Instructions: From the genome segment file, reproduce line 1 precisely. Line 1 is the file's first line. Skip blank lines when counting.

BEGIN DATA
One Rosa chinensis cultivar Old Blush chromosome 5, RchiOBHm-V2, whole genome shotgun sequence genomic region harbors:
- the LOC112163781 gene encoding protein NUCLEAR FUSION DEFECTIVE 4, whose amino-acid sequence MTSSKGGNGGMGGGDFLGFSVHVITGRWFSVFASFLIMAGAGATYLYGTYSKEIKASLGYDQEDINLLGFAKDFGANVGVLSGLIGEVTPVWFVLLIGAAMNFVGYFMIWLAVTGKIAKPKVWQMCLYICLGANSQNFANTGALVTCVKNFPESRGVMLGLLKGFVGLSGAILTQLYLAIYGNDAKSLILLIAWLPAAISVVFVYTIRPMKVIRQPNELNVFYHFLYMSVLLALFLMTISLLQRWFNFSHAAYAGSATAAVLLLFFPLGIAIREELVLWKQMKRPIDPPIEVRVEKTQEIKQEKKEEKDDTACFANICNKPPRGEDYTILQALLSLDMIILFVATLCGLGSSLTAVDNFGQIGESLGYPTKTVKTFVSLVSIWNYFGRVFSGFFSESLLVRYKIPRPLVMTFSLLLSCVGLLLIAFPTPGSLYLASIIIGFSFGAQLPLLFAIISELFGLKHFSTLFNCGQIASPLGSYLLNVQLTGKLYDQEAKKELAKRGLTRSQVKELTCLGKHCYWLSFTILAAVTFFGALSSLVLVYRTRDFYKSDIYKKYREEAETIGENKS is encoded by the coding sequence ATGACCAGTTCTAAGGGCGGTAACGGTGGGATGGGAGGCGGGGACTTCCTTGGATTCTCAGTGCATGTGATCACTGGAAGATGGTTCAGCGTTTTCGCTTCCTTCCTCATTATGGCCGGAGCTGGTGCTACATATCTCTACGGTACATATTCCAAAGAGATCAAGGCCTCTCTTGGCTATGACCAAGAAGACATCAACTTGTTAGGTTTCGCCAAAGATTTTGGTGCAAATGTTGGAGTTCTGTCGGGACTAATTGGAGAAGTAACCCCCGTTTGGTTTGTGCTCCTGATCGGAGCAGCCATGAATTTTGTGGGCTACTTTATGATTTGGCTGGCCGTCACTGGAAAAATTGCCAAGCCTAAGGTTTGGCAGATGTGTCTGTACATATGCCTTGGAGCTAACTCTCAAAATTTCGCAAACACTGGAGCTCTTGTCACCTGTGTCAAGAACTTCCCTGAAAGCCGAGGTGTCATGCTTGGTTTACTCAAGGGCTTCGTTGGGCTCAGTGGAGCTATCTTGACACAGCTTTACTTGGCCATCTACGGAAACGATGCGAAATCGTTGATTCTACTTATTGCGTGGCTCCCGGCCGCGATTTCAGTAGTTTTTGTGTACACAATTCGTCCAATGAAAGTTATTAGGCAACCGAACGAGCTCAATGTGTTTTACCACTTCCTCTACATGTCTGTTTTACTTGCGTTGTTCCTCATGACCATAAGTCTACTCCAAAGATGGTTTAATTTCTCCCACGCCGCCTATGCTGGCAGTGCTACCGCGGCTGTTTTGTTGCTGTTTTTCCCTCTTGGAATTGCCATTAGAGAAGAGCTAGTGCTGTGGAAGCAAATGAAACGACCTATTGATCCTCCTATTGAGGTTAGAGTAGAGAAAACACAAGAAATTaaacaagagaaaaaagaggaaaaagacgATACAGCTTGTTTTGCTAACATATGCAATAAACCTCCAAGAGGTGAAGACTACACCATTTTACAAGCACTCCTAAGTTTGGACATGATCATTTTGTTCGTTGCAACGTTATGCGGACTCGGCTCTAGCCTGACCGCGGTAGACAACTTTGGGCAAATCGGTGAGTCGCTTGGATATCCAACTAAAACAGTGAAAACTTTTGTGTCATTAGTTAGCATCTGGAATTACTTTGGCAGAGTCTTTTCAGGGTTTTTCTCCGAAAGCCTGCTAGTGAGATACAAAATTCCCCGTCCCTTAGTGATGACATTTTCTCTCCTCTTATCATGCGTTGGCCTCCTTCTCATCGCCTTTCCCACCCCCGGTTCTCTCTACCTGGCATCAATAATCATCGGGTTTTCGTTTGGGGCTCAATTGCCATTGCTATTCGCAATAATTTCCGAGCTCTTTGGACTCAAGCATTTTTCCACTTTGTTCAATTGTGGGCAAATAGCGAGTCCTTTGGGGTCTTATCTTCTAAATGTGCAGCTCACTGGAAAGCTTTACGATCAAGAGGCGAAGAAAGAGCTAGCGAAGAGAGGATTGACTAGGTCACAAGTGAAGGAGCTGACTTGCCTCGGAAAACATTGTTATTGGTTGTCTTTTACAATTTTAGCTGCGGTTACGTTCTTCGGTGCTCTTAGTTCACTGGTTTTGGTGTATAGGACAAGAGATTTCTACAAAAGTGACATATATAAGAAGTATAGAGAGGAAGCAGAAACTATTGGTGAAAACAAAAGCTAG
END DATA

One Rosa chinensis cultivar Old Blush chromosome 5, RchiOBHm-V2, whole genome shotgun sequence genomic region harbors: